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Massachusetts colleges and universities say even if voters legalize marijuana in next month’s referendum, using the drug anywhere on campus, including in dorm rooms, will remain forbidden.
Question 4 would eliminate penalties for possessing, using, or purchasing marijuana starting Dec. 15 and would allow recreational shops to open in 2018.
But marijuana would be legal just for people 21 and over, a group that excludes most college students. And consumption in public places would still be banned.
Colleges and universities say they won’t permit consumption even in private spaces on campus, such as dorm rooms. That’s because almost all schools get federal funding and, therefore, must comply with federal law, under which marijuana remains illegal.
“The use of marijuana is a violation of the university’s code of student conduct,” said Matt McDonald, a spokesman for Northeastern University. It “will remain so regardless of the outcome of next month’s ballot question. Marijuana is still illegal under federal law, and universities that receive federal funding, as Northeastern does, must comply with those federal statutes.”
Jeremy Solomon, a spokesman for Simmons College, said regardless of what voters decide Nov. 8, “the use of marijuana will remain strictly prohibited on the campus of Simmons College.”
The challenge, say college administrators in Colorado, where voters legalized the drug in 2012, is making sure students know that the state law legalizing the drug doesn’t apply to them on university grounds.
Since legalization, “policywise, nothing has changed” on campus, said Ryan Huff, chief spokesman for the University of Colorado Boulder. But, he said, “We certainly did a lot of messaging to our students at that time and, you know, we have to continue to do that.”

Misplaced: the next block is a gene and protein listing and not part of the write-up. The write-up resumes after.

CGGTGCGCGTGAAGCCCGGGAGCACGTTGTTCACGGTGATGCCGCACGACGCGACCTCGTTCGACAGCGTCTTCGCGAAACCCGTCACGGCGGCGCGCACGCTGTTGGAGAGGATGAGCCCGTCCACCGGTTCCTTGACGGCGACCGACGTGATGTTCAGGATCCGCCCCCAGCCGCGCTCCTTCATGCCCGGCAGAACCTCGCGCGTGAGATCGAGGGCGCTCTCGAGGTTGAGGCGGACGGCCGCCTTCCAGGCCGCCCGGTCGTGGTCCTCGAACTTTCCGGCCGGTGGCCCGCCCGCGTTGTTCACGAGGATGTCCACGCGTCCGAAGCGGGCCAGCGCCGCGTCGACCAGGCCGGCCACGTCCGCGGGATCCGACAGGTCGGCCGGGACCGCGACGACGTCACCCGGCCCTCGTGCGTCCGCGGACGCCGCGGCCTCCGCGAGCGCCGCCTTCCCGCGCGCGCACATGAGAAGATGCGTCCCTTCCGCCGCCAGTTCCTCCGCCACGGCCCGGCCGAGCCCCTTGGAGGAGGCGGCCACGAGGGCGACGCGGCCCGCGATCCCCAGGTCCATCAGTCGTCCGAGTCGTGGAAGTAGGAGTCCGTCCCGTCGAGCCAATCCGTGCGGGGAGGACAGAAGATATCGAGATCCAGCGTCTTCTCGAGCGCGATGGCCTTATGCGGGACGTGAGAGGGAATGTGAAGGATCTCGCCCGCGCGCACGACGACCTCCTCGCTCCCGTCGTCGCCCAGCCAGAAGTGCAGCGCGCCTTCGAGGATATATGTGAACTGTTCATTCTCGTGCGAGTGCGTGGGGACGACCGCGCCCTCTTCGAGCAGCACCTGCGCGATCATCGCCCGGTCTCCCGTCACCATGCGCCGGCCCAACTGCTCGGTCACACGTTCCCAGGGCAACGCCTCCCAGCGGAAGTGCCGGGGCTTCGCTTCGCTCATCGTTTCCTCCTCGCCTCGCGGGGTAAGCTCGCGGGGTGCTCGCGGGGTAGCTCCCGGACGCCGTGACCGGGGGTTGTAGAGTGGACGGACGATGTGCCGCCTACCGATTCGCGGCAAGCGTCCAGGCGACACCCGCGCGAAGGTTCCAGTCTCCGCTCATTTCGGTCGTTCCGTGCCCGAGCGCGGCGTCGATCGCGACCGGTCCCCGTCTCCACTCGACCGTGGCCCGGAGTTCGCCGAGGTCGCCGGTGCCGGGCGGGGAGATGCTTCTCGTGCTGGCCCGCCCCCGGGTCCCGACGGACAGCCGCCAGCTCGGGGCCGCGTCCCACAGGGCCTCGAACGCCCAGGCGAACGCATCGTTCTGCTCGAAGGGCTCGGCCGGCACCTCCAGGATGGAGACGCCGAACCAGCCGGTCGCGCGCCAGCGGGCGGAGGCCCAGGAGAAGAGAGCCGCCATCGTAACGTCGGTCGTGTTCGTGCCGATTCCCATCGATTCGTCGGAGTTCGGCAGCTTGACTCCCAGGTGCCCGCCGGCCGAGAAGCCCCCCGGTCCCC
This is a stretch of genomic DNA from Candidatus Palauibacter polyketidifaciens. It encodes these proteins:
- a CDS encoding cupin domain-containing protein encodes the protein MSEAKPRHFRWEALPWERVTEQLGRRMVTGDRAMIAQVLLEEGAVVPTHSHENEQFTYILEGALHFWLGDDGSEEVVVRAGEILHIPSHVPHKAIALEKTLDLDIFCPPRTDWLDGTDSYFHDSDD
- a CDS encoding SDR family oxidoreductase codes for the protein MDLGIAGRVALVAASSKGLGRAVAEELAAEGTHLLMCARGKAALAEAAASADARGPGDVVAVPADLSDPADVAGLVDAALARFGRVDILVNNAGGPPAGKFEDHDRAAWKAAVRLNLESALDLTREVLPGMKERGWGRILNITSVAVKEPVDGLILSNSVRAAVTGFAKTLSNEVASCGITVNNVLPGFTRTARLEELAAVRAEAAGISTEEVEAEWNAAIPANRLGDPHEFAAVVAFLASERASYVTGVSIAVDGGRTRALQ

Huff said he hasn’t seen any evidence that campus police officers are dealing with more marijuana-smoking issues in recent years.
There are students who use marijuana on campus, he said, and, if they are caught, they face student conduct sanctions, and a criminal summons if they’re using in public. “That certainly occurs, but we didn’t see a large spike in volume of that activity compared to years prior to Amendment 64,” the 2012 legalization referendum.
Huff’s advice for schools in Massachusetts was simple.
“When a state legalizes marijuana, there are a lot of assumptions on what the rules might be. So you have to [be] clear, in our case, that the policies would remain the same,” he said. “You just have to be clear in your messaging and repeat it a lot so people know exactly what the rules are.”
The massive, 70,000-student University of Massachusetts system appears to already be grappling with the sticky issue.
UMass spokesman Jeff Cournoyer said he doesn’t expect any student conduct policies related to marijuana to change. But if Question 4 passes, a challenge could be “communicating to of-age students that a widely publicized change to the state law would not apply on the campuses.”